This and That Blog

Sea Point Days: turbulence continues in South Africa

At first glance, Cape Town’s Sea Point Promenade looks like your typical public chill-out spot. (Well, minus the fact that it’s gorgeous and so close to the Atlantic that it ...
September 16, 2008

At first glance, Cape Town’s Sea Point Promenade looks like your typical public chill-out spot. (Well, minus the fact that it’s gorgeous and so close to the Atlantic that it nearly spills into it; I’m more accustomed to Toronto parks littered with broken picnic tables and empty dime bags – but maybe I’m not visiting the right ones…) It’s more the behavior of visitors at Sea Point’s pools that seems ordinary: young kids jokingly pull down their friends’ swimming trunks, an employee diligently tests the pools’ pH level, teenagers flirt and frolic in skimpy swimwear and the lifeguards complain about their crappy sun block.

Before the TIFF screening of Sea Point Days, director François Verster described the promenade (the film’s main locale) as the most densely populated area in Cape Town. Only white people were permitted to use Sea Point during apartheid, but today it attracts a mixture of races and classes. Verster uses the park and its visitors to bring light to some of the bigger issues facing post-apartheid South Africa.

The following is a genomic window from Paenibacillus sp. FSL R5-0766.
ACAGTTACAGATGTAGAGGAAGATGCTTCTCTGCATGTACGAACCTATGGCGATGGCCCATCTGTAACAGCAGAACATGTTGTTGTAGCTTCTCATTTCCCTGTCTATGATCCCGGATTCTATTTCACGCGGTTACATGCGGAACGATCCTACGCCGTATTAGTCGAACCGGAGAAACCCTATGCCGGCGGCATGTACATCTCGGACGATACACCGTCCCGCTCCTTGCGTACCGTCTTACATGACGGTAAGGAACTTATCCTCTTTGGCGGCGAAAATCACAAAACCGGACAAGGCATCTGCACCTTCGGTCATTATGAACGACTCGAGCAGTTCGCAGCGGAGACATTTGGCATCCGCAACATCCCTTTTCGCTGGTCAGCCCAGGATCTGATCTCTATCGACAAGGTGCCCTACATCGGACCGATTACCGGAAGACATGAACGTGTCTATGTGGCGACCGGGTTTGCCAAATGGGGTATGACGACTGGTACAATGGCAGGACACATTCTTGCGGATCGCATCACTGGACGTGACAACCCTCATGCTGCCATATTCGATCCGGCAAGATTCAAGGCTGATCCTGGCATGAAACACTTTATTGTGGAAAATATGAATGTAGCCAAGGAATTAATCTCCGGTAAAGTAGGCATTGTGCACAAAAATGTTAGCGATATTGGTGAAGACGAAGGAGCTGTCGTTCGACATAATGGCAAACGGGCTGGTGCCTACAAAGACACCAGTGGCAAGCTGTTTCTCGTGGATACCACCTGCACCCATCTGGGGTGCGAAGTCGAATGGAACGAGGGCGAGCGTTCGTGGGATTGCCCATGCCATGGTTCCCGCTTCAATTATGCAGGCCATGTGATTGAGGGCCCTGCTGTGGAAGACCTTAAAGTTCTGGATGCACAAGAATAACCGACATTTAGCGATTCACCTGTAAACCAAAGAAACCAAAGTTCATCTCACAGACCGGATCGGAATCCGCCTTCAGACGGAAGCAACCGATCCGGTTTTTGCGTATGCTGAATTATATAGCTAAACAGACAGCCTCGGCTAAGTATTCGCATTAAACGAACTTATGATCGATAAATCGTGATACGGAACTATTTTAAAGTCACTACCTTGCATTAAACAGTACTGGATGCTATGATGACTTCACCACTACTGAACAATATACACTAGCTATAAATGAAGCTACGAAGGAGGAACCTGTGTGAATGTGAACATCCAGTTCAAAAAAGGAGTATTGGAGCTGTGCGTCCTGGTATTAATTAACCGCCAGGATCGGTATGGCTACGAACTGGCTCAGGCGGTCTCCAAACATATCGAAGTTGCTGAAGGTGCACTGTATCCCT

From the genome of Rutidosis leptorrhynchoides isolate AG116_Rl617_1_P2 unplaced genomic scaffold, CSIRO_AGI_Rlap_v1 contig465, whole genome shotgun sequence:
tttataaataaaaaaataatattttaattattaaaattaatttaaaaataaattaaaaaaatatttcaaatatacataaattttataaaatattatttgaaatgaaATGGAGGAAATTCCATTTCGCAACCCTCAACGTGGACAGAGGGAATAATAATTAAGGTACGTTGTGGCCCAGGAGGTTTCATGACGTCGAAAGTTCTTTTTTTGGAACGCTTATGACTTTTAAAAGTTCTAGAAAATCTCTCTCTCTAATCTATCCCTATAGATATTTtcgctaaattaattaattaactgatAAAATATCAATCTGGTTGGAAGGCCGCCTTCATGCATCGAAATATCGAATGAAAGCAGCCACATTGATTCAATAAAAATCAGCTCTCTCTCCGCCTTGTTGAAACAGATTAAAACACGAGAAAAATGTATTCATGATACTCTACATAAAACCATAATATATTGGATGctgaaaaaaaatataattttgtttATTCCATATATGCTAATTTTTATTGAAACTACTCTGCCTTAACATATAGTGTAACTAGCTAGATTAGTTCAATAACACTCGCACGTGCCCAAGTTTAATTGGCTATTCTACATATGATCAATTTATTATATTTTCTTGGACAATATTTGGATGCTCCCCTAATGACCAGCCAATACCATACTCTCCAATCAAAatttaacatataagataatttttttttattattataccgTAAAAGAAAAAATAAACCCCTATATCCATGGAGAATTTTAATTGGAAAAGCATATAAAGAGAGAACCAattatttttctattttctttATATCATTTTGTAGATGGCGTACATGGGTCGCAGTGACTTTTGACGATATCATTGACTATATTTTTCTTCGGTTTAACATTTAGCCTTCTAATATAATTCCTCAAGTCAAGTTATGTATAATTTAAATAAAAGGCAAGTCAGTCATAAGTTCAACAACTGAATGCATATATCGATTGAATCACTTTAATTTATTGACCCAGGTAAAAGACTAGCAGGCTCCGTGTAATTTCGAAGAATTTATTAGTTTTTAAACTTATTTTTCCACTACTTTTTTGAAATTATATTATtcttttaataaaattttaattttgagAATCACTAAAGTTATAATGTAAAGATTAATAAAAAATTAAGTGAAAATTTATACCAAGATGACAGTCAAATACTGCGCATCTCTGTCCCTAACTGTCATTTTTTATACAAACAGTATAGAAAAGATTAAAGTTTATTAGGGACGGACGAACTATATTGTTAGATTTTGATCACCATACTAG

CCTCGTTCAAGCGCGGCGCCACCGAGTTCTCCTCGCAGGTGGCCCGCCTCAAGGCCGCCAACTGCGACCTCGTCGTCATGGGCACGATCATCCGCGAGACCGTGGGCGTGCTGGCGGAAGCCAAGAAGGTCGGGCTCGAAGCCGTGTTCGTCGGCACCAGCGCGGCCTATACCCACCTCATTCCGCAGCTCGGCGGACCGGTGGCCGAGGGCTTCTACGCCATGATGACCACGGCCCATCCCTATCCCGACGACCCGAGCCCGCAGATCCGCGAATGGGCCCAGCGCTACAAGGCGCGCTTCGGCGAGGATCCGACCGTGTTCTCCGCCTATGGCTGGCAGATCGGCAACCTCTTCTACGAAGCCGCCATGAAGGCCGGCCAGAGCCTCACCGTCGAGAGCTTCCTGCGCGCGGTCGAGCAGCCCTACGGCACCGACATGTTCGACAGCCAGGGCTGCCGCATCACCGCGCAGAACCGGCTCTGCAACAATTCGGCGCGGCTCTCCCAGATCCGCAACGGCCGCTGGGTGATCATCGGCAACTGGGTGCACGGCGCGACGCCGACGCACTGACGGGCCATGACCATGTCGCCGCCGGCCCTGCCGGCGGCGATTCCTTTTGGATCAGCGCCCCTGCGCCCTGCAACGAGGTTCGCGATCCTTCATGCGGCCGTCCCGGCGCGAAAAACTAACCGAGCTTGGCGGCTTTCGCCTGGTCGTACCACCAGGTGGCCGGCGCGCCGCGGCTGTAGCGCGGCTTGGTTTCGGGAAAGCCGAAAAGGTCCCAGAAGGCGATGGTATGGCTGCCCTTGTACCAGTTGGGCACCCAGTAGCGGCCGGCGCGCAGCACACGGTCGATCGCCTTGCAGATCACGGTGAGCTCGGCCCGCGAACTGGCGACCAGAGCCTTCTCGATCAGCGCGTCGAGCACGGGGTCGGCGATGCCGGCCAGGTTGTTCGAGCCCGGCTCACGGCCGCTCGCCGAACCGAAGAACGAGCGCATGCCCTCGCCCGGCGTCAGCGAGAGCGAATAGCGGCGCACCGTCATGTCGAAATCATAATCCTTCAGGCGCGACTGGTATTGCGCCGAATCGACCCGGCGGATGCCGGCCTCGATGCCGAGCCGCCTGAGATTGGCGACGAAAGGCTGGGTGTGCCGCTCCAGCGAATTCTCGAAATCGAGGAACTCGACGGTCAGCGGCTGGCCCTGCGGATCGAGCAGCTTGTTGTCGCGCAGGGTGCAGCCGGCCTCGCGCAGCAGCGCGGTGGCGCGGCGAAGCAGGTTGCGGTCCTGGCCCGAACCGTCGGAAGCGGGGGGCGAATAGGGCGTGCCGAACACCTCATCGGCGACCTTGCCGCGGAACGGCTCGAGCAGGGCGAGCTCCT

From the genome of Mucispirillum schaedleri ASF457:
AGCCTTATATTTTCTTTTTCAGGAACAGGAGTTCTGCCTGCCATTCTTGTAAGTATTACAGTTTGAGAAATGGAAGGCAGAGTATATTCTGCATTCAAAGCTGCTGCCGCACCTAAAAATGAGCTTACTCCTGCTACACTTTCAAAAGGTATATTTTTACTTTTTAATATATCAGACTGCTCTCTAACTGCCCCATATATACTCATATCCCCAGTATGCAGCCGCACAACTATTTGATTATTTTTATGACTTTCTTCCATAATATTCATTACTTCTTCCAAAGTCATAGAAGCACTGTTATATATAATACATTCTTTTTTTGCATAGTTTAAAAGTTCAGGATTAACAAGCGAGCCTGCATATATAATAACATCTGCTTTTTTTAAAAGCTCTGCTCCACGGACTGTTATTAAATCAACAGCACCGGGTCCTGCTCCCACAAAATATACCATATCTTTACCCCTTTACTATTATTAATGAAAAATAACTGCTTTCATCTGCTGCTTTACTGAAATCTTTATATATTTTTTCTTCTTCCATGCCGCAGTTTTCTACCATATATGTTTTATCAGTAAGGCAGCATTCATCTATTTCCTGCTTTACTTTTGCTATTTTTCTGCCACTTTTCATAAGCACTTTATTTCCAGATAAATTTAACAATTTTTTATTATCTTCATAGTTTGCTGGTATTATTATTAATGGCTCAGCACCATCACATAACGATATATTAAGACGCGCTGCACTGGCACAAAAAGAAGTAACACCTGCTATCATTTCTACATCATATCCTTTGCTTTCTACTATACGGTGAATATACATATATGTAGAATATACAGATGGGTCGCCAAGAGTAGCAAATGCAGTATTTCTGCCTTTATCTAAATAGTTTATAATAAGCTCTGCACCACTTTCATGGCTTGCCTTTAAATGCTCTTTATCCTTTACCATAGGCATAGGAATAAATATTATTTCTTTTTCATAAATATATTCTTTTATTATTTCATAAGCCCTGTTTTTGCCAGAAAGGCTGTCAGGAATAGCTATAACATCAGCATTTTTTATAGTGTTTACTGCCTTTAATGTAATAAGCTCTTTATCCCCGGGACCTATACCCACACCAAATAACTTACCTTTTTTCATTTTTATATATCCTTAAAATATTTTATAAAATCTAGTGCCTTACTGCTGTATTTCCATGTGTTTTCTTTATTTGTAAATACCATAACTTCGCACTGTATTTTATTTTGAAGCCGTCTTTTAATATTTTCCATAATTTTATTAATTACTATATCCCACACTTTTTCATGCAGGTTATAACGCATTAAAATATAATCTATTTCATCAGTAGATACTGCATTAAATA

So while the opening shots of the film show people lazing about the promenade, the tone quickly changes as we hear black teenagers in the Sea Point showers talk about the way their friends at school use guns. Their realities are juxtaposed against scenes with the white residents at a nearby nursing home where the dolled-up grannies, complete with pink lipstick and coiffed hair, have dance recitals and do exercises from their chairs. Then we shift back to the beach, where a homeless black man who dreams of working in theater says he’s a South African citizen but gets stopped on the beach by police for no reason, and is treated like an outsider in his own country.

Throughout the film, both black and white people give mixed signals about today’s reality in South Africa. There are some from both groups who believe apartheid is a distant memory, and others from both groups who believe it is permanently engrained in the culture regardless of it being over on paper. As the caretaker at Sea Point Promenade says, it could take another generation before the lingering grip of apartheid truly loosens its hold on the country. Verster’s film shows that a stroll through Sea Point’s promenade is much more than your ordinary walk in the park.

About The Author
Selina Chignall joins the realscreen team as a staff writer. Prior to working with rs, she covered lobbying activity at Hill Times Publishing. She also spent a year covering the Hill as a journalist with iPolitics. Her beat focused on youth, education, democratic reform, innovation and infrastructure. She holds a Master of Arts in Journalism from Western University and a Honours Bachelor of Arts from the University of Toronto.

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